Science Games: Two Different Ways Of Finding Efficient Transportation

Take a look at two games that simulate transportation systems.  One is already available on your mobile operating systems of choice, but another is not quite there.

Osmos is already a popular game (it’s been out since 2010).  There is a free demo, and the full game is available for $10.  It’s a physics-based simulator, with 8 different worlds where the player must try and grow by absorbing other objects.  But every move requires a loss of mass, so trajectories must be well planned in order to keep playing.  Game founder Eddy Boxerman spoke with Nautilus about the game, and I think what comes across clearest in the discussion is how the same physics requires different thinking depending on the scale in which you play.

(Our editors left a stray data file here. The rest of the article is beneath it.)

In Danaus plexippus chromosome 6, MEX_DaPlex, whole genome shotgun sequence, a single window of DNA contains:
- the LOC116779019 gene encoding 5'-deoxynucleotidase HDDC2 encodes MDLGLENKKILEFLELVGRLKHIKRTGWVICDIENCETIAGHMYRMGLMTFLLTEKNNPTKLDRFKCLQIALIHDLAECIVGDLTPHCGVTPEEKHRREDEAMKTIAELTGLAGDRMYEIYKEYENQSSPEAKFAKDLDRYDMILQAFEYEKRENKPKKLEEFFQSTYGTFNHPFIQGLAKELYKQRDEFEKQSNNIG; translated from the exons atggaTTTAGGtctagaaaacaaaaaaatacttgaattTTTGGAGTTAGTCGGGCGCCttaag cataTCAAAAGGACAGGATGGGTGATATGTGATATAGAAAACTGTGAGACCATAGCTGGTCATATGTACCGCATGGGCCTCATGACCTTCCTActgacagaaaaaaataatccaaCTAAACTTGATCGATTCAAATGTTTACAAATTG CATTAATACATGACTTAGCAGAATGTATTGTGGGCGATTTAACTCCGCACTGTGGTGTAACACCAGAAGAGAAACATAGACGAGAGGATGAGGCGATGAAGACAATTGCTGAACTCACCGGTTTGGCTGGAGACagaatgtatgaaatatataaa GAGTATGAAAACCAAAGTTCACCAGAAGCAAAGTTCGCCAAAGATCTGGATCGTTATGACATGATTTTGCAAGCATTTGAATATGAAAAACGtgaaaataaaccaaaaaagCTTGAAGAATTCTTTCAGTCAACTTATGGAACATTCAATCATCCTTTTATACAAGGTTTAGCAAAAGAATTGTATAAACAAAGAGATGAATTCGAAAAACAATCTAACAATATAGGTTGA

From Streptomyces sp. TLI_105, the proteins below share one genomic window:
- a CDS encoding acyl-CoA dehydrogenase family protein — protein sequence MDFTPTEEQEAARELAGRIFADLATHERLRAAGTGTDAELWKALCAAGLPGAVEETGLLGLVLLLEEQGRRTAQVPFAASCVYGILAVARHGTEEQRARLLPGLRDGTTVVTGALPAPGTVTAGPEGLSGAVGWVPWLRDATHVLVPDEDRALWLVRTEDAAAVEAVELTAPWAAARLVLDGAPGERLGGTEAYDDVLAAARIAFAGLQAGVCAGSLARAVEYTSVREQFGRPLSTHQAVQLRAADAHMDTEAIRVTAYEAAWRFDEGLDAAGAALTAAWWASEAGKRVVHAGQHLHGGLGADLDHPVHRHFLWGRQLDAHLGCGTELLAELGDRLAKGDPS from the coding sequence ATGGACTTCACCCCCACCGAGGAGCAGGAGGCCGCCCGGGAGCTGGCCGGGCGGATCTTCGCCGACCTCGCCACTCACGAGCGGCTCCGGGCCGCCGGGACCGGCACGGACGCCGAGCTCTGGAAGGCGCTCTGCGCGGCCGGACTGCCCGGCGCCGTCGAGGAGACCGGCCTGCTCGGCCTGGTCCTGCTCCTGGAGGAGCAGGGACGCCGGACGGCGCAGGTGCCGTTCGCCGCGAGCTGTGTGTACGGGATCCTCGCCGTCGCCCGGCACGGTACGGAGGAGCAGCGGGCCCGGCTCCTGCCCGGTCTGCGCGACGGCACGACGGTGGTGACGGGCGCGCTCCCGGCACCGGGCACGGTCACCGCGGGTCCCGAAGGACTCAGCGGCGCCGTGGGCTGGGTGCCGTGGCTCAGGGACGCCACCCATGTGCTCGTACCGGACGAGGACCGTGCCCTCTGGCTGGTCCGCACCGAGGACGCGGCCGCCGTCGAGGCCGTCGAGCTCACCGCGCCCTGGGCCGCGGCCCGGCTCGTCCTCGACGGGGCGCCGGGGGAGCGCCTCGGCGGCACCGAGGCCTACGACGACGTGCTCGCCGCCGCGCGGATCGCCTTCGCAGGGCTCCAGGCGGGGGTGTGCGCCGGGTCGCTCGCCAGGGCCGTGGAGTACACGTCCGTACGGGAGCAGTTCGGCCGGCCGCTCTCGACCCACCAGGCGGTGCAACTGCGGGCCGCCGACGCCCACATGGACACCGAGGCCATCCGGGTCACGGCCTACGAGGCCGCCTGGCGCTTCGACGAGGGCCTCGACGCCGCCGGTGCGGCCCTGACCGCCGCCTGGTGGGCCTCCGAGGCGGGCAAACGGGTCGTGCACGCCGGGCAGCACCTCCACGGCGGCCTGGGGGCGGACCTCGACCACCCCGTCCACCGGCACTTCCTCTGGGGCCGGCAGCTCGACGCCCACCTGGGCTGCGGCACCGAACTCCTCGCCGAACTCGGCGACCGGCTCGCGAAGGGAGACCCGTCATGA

Another simulation game worth diving into is Mini Metro. It’s not yet available outside of a web-browser version in alpha. The idea is to figure out how to build a subway system that optimally serves its city.  The game becomes more complicated as the city grows.  Can you help the subway evolve to keep the trains on time?


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